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How Many Children Can One Person Have In Their Lifetime?

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How Many Children Can One Person Have In Their Lifetime?

History has seen a number of characters who have pushed the limits of parenthood, producing dozens upon dozens of lives who roamed the Earth against all odds. In a handful of rare instances, these super-parents were so prolific that they even managed to leave gigantic imprints on the world’s gene pool that continue to linger today, centuries after their death. 

First up, let’s start with the fathers. Not hampered by the timely and biologically costly experience of pregnancy, it’s potentially possible for men to have more offspring than women. 

When we think of prolific fathers, a name that no doubt springs to mind is Genghis Khan, the feared founder of the Mongol Empire who lived from 1162 to 1227 CE. Genetic evidence has shown that around 8 percent of men currently living in a portion of Asia from northeast China to Uzbekistan – that’s over 16 million men – have an unusual Y-chromosomal lineage that’s likely to be linked to Genghis Khan himself. 

Leaving such a heavy genetic imprint on the world requires a hell of a lot of offspring. Legend says that Genghis Khan had some 500 concubines, mostly noble ladies and princesses from conquered tribes and lands, and he was the feather to hundreds of children. While this is unverifiable, some historians believe it’s not out of the realm of possibility. 

As valiant as his efforts were, a single Sultan of Morocco may have beaten the mighty Mongol’s record. Studies have estimated that Moulay Ismael the Bloodthirsty (1672–1727) was the father to approximately 1,171 children from 500 women in a reproductive time span of 32 years.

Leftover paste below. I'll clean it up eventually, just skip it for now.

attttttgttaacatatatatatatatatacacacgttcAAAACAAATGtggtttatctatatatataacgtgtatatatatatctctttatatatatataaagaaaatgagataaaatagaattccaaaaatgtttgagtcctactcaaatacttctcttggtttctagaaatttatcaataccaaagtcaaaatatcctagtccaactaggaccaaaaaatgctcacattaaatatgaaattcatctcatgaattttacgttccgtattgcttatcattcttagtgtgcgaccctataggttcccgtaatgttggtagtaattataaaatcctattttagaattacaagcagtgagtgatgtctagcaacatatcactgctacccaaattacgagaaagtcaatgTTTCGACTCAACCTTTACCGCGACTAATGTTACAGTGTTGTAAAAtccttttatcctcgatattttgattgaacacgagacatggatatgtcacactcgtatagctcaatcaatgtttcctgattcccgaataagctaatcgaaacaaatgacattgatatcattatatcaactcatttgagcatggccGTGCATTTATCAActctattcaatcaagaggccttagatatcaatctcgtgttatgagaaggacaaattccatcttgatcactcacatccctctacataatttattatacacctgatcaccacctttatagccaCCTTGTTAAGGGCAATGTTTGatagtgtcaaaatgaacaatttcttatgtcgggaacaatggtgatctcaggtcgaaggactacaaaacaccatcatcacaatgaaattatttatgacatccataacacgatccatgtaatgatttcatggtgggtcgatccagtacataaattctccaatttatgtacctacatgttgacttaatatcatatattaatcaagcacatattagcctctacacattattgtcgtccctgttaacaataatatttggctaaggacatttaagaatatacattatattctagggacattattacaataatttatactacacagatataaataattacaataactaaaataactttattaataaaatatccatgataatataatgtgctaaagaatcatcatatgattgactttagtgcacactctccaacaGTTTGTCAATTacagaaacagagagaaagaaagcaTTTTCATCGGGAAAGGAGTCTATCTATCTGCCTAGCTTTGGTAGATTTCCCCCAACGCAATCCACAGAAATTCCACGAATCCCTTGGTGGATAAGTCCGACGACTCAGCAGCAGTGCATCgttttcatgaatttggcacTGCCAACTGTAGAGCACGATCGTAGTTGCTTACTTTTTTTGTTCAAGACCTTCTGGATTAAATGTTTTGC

The Genghis Khan Equestrian Statue sits on a hill in Ulaanbaatar, Mongolia. Image credit: Strelyuk/Shutterstock.com

In the modern era, cultural change and social shifts mean that people are generally having fewer kids. Simultaneously, however, advances in biotechnology have opened up more opportunities for people looking to reproduce. 

There have been reports that sperm donors have managed to create hundreds of kids through artificial insemination. In 2016, an “unlicensed sperm donor” in the UK claimed he was the father to 800 kids. He reportedly met people through Facebook and charged them £50 for a “magic potion pot” of sperm. Once again, it’s hard to verify this story, but there are a number of sperm donors in the past 50 years who claim a similarly high number of children. 

When it comes to women, the numbers are significantly lower, although the “feat” of having a high number of kids is arguably more impressive given the risks of pregnancy.  

The world record for the most prolific mother of all time is Valentina Vassilyev, a Russian peasant who lived in the 18th century. Together with her husband, she was reportedly the parent of 69 children. They were born through 27 pregnancies, in which she gave birth to 16 pairs of twins, seven sets of triplets, and four sets of quadruplets.

However, there has been some doubt about whether this is statistically and biologically possible. Without modern medicine and sanitation, pregnancy is extremely risky. Giving birth 27 times in the Russian countryside hundreds of years ago is not impossible, but the odds are certainly not in your favor. 

Paired with this, infant mortality was high in the 18th Century, yet 67 out of 69 of her offspring are said to have survived childhood. You also have to wonder how a farm-working peasant would support almost 70 kids. 

In the 21st century, when claims are easier to verify, there have been some highly prolific mothers, most notably a Ugandan woman named Mariam Nabatanzi. According to a Reuters report from 2019, she was the mother to 38 children by the age of 39 years old. 

Just like with men, it’s possible that biotechnology could allow women to become more prolific mothers too. Assisted reproductive technologies mean that the extreme limits of female reproduction may be much higher than previously appreciated. 

Theoretically, fertility drugs could be used to provoke ovaries to release more eggs than usual. These eggs could then be removed and fertilized with sperm in a petri dish, then surgically placed into the uteruses of an army of surrogate mothers.  The average girl has approximately 300,000 to 400,000 eggs when they reached puberty. If it became possible to “utilize” all of these eggs, then that’s a hell of a lot of children. 

Of course, this thought experiment is largely theoretical for now, and this kind of advancement would arise all kinds of ethical and practical problems. However, it just goes to show how biotechnology has the potential to dramatically change the way we see reproduction and the limits to parenthood.

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